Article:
How to Spot Scams When Learning to Program

+ANEVRY+Marketing, Technology

Sketch of a blimp - sketchy programming education promises?

If you’re trying to learn programming (or any other new skill, really), but don’t have the time, money, or opportunity to enroll in conventional university classes, you may have already come across several websites or online courses promising to teach you how to program in a set length of time, sometimes in as little as 27 days. Paying for these services may be tempting, especially with university tuition rising continuously with no sign of stopping. A lot of these services promise to be cheap and affordable, sometimes coming with the promise of a loan, but how effective are they really. As it turns out, a lot of people prey on those trying to learn something new, and distance-learning scams can be surprisingly common. Here are some things to watch out for, so that you can learn to program without getting scammed.


If it sounds too good to be true, it probably is


One of the hallmarks of a distance learning scam (and a good number of scams, really), is the “offer you can’t refuse”. Whether it be a school promising to give you a bachelor’s or master’s in as little as a month or the university that promises to give you a diploma for “life experience” (without actually checking if you know how to code in the first place), these schools will convince you that you’ve always known how to program, and that all you need to be successful is a piece of paper with a signature on it, a piece of paper that they’d be happy to give to you for the low, low price of all of your life’s savings. Remember, the goal is to learn to program without getting scammed. If the school or service seems more interested in getting you some sort of certification for programming without actually teaching you how to program, that should set off some red flags. If it sounds sketchy, it probably is.


Check for accreditation!


A good way to combat this is to check the accreditation. Accreditation means that the school or program has had its coursework vetted by some neutral third party and has been decided to be legitimate. If you’re going the university or online coursework route, anything that doesn’t have appropriate accreditation should make you wonder. Taking the time to do your homework—checking for credentials, calling the registrar of a local college in your area and asking if they would accept transfer credits from the school you’re considering, checking how long the school has been around and whether or not it has recently changed its name and calling them to make sure they’re actually willing to talk to you—can really help you learn to program without getting scammed.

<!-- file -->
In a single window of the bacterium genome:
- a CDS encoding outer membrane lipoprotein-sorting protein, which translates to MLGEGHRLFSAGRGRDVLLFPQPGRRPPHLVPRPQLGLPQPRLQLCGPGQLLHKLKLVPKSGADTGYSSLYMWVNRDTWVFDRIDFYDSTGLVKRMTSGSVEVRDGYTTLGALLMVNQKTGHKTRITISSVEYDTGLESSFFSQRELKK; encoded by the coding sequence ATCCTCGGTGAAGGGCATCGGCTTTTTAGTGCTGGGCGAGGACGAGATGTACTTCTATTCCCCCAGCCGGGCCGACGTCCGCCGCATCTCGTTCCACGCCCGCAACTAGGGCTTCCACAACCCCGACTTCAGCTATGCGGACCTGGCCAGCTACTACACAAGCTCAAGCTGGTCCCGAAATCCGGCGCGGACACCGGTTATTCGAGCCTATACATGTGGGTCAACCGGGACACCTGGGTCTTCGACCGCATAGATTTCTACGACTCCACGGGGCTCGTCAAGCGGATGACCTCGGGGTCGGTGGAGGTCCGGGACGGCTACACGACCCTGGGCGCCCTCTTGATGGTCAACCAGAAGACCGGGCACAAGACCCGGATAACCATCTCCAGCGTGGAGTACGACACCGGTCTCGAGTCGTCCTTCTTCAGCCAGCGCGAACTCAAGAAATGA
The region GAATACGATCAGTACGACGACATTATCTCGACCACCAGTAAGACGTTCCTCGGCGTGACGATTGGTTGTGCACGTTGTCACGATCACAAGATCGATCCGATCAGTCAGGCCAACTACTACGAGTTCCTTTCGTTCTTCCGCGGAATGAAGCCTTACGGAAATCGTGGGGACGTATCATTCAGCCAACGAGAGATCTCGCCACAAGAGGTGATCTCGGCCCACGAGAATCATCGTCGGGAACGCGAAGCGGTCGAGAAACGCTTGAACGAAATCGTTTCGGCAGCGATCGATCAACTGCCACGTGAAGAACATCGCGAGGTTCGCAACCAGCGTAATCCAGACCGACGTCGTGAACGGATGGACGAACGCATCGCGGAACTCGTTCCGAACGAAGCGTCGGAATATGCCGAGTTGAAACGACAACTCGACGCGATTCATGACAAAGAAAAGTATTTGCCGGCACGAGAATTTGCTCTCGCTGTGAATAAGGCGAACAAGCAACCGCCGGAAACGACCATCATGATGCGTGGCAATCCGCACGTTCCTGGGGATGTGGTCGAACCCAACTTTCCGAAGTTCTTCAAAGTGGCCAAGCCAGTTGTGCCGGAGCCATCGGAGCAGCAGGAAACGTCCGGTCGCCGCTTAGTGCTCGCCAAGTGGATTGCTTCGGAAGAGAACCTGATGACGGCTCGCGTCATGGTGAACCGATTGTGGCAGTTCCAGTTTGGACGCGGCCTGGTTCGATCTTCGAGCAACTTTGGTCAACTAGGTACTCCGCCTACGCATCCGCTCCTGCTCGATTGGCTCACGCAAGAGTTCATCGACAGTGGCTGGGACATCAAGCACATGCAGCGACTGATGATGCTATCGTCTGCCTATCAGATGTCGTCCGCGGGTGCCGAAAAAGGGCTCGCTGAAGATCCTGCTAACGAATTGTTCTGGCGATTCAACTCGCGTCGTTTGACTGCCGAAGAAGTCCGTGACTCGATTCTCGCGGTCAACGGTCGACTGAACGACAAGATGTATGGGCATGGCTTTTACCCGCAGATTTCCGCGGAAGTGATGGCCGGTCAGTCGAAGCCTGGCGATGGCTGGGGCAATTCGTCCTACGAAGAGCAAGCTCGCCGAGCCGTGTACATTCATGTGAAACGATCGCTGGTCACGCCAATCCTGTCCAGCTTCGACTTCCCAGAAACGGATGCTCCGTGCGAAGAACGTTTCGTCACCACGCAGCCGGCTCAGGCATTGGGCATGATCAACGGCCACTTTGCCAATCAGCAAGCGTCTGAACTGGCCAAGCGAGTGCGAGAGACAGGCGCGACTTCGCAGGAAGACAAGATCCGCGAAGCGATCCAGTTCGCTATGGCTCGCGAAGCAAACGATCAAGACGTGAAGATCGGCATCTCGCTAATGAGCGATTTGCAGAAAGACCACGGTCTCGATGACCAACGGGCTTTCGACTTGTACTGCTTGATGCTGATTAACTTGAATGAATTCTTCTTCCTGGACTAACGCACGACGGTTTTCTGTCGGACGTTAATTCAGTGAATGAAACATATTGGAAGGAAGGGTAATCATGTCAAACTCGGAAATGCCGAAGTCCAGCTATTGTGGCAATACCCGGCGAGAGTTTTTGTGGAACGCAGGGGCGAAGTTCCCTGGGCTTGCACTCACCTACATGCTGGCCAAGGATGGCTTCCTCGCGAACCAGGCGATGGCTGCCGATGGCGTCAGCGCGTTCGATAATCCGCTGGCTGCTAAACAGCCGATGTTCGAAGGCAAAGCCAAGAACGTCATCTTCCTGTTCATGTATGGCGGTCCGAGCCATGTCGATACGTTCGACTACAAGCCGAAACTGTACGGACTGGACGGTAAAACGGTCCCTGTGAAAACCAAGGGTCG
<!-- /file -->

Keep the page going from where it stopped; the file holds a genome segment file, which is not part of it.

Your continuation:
Read the reviews


Okay, but what if you’re not going the university or degree route. What if you just want to teach yourself how to program and have found some resources online that seem to be able to help you with that. In that case, you might not be able to find any accreditation regardless of the legitimacy of the source, so what do you do? Well, a good place to start would be doing a quick web search of the program you’re considering and its reviews and reading what other people have to say. Glowing five-star reviews contrasted with one-star “IT’S A SCAM STAY AWAY!!!” offerings usually indicate that the company has some reviewers in its back pocket. In contrast, a good mix of reviews or heavily positive reviews with negative comments that actually talk about what the service does wrong and not about how it’s trying to scam you out of your money might be a little more promising. You’re trying to learn to program without getting scammed, and that starts with thinking for yourself and doing your own homework.


Ask for advice


At any point in the process, whether you’re still narrowing your choices down to something that looks legitimate or whether you’re already deciding whether or not to spend the money on the service you want, it can only help you to ask for advice. Ask for help from people who already know how to program, who may have gone down this route in the past and come out successful for it. As someone still trying to learn about the industry, you might not know how to spot red flags that other people with more experience might notice instantly. Don’t know any programmers in real life? That’s fine, the internet is a great resource. Find places where people with those skills hang out, such as web forums, and ask away!



It’s unfortunate that we live in a world that punishes people who are trying to learn new things, but that’s simply how it is. Hopefully, this article gave you some resources to help you protect yourself, so that you can learn to program without getting scammed. Remember, when you’re deciding where to spend your money, especially online, it’s always best to look before you leap. Consider all your options from every angle, and make sure you’ve researched each option thoroughly, so that at the end of the day, you can make the well-informed decision that is best for you.